Marc Branson of Anaheim is a seasoned traveler who doesn’t always go for high-end accommodations, but he made an exception on a recent trip to Buenos Aires. Three couples would share the space, so when he came upon a five-star accommodation, he decided to book the Airbnb. He soon would regret his decision.
“Stunning Duplex in Recoleta,” the headline on the listing read, and indeed, the photos depict a striking, sunny, cheery space with modern furnishings and gleaming wood floors.
Branson said he was a little let down when he saw the place, which sleeps six. The couch sagged, requiring books to prop it up, and fabric on one chair was ripped, he said. Several light bulbs were burned out, and the kitchen provisions were skimpy. But, Branson said, these weren’t deal breakers.
Then the water went off in one of the bathrooms. He made his concerns known to the “superhost,” which Airbnb describes in its help center as “experienced hosts who provide a shining example for other hosts and extraordinary experiences for their guests.”
Airbnb also notes on its terms and conditions page that it selects the hosts if they “meet the qualifications.” It also says on its superhost terms and conditions page that the company “does not endorse any superhost, nor guarantee or control the quality, safety, suitability or conduct of any host.”
When Branson had the water problem, he communicated with the superhost, who acknowledged he was the property manager for dozens of units and that he couldn’t know the condition of all of them, according to screen shots of the correspondence provided by Branson. The host promised he would do better and offered to refund one day’s rent, or $250.
In another message, the host said he was happy to give the 25% discount but wanted a good review in exchange. Branson agreed to write a four-star (not a five-star) review, did so and the host responded that there would be no discount and that “considering you had late check out and you have [sic] me only 4 stars I think we are eaven [sic].”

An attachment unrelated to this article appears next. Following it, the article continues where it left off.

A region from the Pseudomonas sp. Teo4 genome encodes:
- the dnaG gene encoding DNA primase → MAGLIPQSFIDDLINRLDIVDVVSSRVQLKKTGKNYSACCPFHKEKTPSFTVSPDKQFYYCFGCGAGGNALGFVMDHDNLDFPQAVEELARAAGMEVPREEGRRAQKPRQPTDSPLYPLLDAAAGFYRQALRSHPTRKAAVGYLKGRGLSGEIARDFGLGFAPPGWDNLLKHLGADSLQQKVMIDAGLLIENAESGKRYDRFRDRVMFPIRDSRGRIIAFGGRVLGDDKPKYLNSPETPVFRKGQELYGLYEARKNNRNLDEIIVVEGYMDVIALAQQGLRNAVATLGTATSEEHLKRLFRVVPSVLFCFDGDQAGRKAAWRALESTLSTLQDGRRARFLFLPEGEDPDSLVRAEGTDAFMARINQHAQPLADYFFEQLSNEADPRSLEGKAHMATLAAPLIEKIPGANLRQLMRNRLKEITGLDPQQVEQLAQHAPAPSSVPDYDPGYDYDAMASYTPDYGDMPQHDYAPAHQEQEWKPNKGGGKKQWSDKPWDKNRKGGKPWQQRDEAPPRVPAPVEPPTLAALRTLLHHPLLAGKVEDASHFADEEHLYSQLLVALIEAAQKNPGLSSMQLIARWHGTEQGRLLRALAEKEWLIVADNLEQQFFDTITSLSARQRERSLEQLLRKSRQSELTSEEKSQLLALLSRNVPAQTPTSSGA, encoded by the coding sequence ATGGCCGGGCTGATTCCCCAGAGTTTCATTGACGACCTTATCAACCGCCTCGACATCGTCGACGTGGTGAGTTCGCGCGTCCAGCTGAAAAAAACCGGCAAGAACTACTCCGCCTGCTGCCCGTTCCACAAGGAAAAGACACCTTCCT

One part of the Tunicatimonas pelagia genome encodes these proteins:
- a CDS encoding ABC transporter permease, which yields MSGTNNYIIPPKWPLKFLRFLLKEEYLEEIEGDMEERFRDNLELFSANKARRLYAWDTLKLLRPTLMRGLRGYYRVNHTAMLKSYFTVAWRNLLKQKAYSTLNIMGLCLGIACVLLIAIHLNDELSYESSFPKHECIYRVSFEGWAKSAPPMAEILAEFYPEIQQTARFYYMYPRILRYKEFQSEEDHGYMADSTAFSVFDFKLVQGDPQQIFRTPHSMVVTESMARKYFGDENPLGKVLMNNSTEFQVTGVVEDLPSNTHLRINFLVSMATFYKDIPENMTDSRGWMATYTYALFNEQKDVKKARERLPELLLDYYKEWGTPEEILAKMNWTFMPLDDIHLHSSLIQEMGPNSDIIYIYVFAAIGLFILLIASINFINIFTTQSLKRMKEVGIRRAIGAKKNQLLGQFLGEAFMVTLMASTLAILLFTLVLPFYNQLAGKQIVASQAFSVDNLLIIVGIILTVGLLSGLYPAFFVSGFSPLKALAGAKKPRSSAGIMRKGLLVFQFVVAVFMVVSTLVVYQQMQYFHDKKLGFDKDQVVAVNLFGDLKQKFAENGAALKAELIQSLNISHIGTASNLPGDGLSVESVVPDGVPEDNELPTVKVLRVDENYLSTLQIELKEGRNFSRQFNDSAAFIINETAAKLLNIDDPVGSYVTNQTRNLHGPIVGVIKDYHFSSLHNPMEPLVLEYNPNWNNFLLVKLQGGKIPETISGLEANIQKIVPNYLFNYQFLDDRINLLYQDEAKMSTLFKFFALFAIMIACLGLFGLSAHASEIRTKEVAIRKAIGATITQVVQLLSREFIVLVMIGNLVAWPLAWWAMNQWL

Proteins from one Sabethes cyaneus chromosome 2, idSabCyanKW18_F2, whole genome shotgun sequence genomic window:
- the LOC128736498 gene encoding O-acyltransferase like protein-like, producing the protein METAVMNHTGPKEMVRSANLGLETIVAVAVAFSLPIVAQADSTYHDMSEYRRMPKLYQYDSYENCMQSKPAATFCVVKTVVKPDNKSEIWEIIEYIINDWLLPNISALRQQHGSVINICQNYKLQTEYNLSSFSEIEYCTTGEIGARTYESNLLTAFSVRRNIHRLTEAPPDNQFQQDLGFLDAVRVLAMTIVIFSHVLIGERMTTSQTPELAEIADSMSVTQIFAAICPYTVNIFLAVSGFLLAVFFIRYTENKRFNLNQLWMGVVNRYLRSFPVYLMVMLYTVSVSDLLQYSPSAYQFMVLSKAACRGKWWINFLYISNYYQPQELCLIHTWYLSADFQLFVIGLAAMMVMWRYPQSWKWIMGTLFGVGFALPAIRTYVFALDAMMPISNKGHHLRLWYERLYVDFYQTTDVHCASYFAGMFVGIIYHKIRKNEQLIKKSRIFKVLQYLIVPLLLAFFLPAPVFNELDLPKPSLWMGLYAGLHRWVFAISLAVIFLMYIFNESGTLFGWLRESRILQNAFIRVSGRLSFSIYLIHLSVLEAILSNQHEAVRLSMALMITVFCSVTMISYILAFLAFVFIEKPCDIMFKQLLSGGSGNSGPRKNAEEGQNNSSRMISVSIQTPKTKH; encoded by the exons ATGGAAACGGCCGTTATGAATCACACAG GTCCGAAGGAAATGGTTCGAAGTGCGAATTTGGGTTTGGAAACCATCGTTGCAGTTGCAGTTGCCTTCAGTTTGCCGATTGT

The company has an “extortion policy” that includes as unacceptable “hosts asking a guest to take specific actions related to a review in exchange for a resolution to a dispute between the parties” and “hosts requiring a guest to leave a positive review or rating, or to revise a review in exchange for a partial or full refund or reciprocal review.”
The last line in this area of the website says, “If you think you’ve experienced extortion, please contact us.”
The host of the duplex in question, Airbnb said, received “education” about this transaction. Branson received a discount coupon for his next stay after The Times contacted Airbnb about the issue.
Airbnb also urges customers to let hosts know immediately about a problem (“within 24 hours of check-in”) and to document with photos if the host can’t or won’t respond.
Branson, who has rented numerous times with Airbnb, said he understands that standards for high-end properties can vary and that he’s willing to cut a property owner or manager some slack. In a later email, he called Airbnb’s suggestion to contact within 24 hours “a bit unrealistic.”
“It’s hard enough to find a satisfactory property rental let alone make a switch while you’re on-site,” Branson said.
Brian Chesky, chief executive and cofounder of Airbnb, said on Twitter on Nov. 6 that a guest guarantee, which goes into effect Dec. 15, will “rebook them [guests] into a listing that is just as nice and if we can’t, they will get 100% of their money back.”
In a Nov. 21 letter to Chesky, Democratic Reps. Bonnie Watson Coleman of New Jersey, Barbara Lee of California, Robin L. Kelly of Illinois, G.K. Butterfield of North Carolina, Emanuel Cleaver II of Missouri and Yvette D. Clarke of New York asked questions about various Airbnb policies, including how the company evaluates its hosts, how many listings did not meet the company’s policies and how often the company “check(s) existing rental listings to ensure compliance with Airbnb’s stated policies.”
The group has requested a briefing with Chesky. Airbnb said it had reached out to the representatives.
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